A critical aspect to consider for all banks is the quality of the assets on the books. Loan growth is a strength, but only if the loans are quality. There was an increase in the provision for loan losses in earlier quarters, driven by the growth in the loans and the uncertainty around the current economic environment resulting from COVID-19.
We expected the level of provision for loan losses in 2020 to continue to reflect the overall growth of the bank’s loan portfolio, but as we saw with other banks in Q3, this was not exactly the case. They were pretty flat for Greene County Bancorp.
Non-performing assets as a percentage of total assets keep improving. Non-performing loans actually rose very slightly $750,000 compared to the year-ago quarter. Let us dig in more here to understand. Loans classified as substandard or special mention totaled $38.9 million at the end of the quarter compared to $32.8 million at the end of the sequential quarter, an increase of $6.1 million. The increase in classified loans is due to a deterioration of borrowers’ cash flow in their most recent financial statements. These loans were performing as of September 30, 2020, very important to realize this. Reserves on loans classified as substandard or special mention totaled $3.9 million at quarter end compared to $2.4 million at the end of the sequential quarter, an increase of $1.5 million which is attributable to the increase in classified loans.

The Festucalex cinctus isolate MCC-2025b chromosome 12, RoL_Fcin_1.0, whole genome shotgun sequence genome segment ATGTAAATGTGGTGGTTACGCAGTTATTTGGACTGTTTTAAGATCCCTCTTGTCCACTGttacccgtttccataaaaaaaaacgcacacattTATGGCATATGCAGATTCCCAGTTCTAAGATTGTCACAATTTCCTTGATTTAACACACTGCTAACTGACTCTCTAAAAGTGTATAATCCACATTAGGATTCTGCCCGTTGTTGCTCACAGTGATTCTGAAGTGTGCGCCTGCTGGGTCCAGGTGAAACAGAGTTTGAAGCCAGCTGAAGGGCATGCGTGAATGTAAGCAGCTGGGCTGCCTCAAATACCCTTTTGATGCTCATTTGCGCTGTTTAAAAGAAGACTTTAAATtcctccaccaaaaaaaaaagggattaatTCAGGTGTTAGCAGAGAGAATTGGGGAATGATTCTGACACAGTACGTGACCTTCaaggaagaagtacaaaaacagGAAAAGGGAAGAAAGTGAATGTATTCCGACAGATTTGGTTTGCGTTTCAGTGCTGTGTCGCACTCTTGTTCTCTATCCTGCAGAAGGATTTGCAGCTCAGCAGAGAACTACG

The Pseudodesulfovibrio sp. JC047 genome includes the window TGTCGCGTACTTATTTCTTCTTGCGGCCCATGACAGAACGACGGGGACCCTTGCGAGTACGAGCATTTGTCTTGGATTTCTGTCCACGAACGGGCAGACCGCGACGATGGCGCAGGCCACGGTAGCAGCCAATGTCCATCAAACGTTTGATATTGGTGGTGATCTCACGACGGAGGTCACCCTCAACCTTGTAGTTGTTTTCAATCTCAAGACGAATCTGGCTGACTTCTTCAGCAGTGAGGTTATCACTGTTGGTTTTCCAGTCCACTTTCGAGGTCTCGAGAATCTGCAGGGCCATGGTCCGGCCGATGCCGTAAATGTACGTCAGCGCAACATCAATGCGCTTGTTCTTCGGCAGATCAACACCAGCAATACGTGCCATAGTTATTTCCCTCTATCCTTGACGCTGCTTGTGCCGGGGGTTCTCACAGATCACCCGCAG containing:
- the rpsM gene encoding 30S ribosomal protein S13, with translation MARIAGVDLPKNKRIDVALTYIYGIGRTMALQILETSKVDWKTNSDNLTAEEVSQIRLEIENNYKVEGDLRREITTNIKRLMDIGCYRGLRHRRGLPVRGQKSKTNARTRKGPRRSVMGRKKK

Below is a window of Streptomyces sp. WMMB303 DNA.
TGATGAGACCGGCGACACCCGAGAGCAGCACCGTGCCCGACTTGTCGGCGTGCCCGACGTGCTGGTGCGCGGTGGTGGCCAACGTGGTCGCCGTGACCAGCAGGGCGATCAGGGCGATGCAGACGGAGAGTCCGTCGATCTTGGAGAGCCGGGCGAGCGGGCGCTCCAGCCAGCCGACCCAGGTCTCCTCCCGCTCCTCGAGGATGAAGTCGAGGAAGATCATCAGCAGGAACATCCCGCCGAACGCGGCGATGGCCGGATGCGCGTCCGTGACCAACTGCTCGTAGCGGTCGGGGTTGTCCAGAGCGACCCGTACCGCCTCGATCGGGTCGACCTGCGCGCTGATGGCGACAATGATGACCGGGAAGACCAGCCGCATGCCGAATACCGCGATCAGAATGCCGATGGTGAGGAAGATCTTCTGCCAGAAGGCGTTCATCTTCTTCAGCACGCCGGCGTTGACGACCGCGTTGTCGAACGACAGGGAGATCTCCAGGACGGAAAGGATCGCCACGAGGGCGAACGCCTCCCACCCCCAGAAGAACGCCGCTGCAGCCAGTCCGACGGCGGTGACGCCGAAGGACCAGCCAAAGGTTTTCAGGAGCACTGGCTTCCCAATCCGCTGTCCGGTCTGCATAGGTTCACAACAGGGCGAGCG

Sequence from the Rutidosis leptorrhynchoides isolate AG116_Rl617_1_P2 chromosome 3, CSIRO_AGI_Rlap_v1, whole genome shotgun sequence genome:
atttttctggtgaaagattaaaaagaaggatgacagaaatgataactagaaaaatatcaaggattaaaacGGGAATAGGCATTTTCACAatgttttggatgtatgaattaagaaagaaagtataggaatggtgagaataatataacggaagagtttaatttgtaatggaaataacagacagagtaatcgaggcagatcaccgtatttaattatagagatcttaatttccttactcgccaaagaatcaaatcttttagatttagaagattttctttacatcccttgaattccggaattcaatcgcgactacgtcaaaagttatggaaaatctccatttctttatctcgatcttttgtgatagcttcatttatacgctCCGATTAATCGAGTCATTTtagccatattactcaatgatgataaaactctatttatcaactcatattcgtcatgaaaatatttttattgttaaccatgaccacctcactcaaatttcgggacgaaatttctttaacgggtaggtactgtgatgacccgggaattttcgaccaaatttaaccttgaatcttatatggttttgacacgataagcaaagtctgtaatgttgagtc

Here is the best news on this front. None of the bank’s loans were classified as “doubtful” or “loss” at the end of the quarter. However, allowance for loan losses to total loans receivable was 1.68% at the end of the quarter, and 1.62% at the end of the sequential quarter. Considering where all the other banks came in following their recent Q3 reports, this was pretty decent.
We view this earnings report positive. Revenue growth was a positive despite the pressure in interest rates as well as COVID-19-related loan payment reductions/deferrals. However, loan and deposit growth continues, and asset quality metrics are overall decent. There is still concern over loan losses, but all things considered, things appear to be in great shape. Overall, performance was strong. The bank is opening new branches, and serving its customers as best it can. From an investment standpoint, consider shares below $22.
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Disclosure: I/we have no positions in any stocks mentioned, and no plans to initiate any positions within the next 72 hours. I wrote this article myself, and it expresses my own opinions. I am not receiving compensation for it (other than from Seeking Alpha). I have no business relationship with any company whose stock is mentioned in this article.